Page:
Second Sight
Dave Birch
Thursday January 27, 2005
The Guardian

There have been some great stories about email security over the years, but surely one of the best has to be this month's news about a US secret service agent who was investigating a hacking attack on T-Mobile USA.

The agent, Peter Cavicchia, was using his own T-Mobile handheld to send and receive email, so the alleged hacker, Nicolas Jacobsen, could read his messages. The hacker wasn't just targeting the agent, of course - although according to court records he did obtain confidential Secret Service documents. He appears to have had complete access to T-Mobile's servers and could therefore read messages by anyone using handhelds for email. The hacker even had access to photographs that some celebrities had taken with their camera phones. What fun!

Email security is a joke. What with spam, phishing, hacking and so on, it is becoming dangerously close to unusable. With better email security, life would be easier in so many ways - and digital signatures, as I've often said before, are the way to do it. Not only would individual and corporate privacy be enhanced, but spamming and phishing would be undermined.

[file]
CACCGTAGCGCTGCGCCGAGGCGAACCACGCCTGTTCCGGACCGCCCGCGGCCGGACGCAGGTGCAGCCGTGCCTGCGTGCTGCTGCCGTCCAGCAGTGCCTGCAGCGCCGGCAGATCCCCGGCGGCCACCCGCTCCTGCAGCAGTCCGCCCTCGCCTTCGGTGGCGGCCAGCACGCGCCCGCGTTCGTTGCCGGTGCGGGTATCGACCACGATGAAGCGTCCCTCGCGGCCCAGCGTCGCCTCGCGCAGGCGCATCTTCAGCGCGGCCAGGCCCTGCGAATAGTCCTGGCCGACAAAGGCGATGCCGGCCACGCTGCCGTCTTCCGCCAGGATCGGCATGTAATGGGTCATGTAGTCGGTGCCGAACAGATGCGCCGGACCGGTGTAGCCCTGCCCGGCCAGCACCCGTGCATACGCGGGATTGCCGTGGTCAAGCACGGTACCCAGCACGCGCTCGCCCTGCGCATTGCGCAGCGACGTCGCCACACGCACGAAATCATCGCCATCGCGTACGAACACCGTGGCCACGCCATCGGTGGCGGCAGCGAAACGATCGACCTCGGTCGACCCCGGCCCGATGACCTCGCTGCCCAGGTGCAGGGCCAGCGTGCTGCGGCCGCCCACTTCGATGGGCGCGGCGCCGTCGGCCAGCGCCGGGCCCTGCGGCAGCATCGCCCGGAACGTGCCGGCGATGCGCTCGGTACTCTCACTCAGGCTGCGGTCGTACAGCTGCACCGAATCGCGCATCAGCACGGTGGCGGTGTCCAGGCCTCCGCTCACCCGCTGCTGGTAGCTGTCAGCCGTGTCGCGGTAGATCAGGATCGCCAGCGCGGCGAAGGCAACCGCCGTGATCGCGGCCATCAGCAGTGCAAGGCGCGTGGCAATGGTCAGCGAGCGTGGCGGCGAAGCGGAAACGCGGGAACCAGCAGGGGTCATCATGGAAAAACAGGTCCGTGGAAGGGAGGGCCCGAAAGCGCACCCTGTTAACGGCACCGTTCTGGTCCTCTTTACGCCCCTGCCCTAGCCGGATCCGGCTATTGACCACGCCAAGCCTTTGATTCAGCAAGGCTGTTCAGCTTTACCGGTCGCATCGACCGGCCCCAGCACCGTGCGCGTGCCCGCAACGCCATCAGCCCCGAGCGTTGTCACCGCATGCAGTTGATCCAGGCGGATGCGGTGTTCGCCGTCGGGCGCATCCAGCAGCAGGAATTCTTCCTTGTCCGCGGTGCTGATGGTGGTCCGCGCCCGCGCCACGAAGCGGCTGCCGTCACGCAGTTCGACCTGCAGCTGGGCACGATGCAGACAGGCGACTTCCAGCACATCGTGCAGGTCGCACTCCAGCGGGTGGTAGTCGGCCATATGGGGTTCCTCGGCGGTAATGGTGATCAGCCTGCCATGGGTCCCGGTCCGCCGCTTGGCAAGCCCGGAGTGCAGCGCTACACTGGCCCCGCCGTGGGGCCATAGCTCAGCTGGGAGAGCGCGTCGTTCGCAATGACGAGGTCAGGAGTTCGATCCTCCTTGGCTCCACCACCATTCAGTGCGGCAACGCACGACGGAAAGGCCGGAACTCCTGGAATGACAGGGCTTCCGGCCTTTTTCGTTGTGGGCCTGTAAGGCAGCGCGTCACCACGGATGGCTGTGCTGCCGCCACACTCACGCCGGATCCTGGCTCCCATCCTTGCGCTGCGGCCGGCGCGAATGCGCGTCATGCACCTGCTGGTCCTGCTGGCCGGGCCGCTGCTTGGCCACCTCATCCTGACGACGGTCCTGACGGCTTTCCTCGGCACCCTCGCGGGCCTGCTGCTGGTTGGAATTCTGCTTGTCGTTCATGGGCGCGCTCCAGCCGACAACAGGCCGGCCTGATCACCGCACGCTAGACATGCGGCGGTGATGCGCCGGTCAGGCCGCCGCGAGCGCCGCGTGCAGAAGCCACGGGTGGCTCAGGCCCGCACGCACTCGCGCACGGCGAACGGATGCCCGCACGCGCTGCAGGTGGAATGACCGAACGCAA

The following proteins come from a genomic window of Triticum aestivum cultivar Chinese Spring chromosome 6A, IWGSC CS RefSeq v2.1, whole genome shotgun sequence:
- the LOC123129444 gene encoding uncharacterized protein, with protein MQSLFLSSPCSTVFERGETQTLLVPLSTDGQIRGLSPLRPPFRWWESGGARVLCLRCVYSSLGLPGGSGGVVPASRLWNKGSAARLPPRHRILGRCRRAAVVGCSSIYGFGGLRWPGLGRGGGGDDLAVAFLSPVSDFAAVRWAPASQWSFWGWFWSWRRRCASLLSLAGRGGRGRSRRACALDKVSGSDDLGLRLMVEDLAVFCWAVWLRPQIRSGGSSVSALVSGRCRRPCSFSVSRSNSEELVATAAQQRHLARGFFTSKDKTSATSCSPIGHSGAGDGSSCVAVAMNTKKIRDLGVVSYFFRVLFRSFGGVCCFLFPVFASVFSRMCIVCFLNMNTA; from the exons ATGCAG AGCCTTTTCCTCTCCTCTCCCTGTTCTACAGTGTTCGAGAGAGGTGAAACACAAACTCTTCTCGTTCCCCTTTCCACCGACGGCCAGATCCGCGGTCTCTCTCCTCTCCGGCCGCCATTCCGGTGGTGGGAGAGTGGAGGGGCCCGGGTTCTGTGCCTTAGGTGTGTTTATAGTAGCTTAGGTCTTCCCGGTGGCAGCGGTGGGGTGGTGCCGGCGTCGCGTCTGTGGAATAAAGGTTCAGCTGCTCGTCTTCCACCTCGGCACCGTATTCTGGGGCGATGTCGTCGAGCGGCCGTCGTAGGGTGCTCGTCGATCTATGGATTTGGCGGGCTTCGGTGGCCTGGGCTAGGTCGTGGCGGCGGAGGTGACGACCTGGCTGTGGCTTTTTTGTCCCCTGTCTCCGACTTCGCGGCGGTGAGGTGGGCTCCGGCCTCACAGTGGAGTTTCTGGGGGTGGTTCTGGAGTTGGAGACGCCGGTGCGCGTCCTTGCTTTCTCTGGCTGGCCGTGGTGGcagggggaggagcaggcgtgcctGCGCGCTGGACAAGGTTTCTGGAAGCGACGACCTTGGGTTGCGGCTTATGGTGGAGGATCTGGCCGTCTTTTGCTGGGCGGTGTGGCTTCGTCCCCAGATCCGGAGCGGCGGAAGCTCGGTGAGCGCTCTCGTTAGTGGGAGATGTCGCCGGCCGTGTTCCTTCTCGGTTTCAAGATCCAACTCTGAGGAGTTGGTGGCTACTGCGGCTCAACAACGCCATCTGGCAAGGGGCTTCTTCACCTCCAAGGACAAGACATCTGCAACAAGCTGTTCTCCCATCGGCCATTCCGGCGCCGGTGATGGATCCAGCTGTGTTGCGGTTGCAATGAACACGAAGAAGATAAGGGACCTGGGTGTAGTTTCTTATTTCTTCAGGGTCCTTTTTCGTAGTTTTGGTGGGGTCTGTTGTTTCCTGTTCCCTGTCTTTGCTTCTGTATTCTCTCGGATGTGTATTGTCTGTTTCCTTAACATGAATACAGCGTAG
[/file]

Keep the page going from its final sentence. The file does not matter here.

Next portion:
Yet there doesn't seem to be much progress in this area. Microsoft is re-issuing its anti-spam Sender Policy Framework (SPF), and a new IETF group on Message Authentication Signature Standards (MASS) is considering proposals from organisations such as Yahoo (DomainKeys) and Cisco - Identified Internet Mail (IIM) - but it could be some time before the industry evaluates these and shifts to a common position.

What is really odd is that working message authentication has been around for years. It is based on the 25-year-old technology of public key cryptography and the standards for using it with email are well established: S/MIME and PGP. These provide an end-to-end solution, so if I want to send a message to my friend, then I encrypt it with his key and sign it with mine. We do not care what networks or servers the message passes through. I know only he can read it. He knows only I could have sent it.

It is not complicated to get started. I work in a mixed (Apple and Wintel) environment, so I know that sending encrypted and signed emails across platforms between Apple Mail, Outlook and Entourage works fine. All of these widely used email packages have S/MIME built in, and PGP integrates well with them as well.


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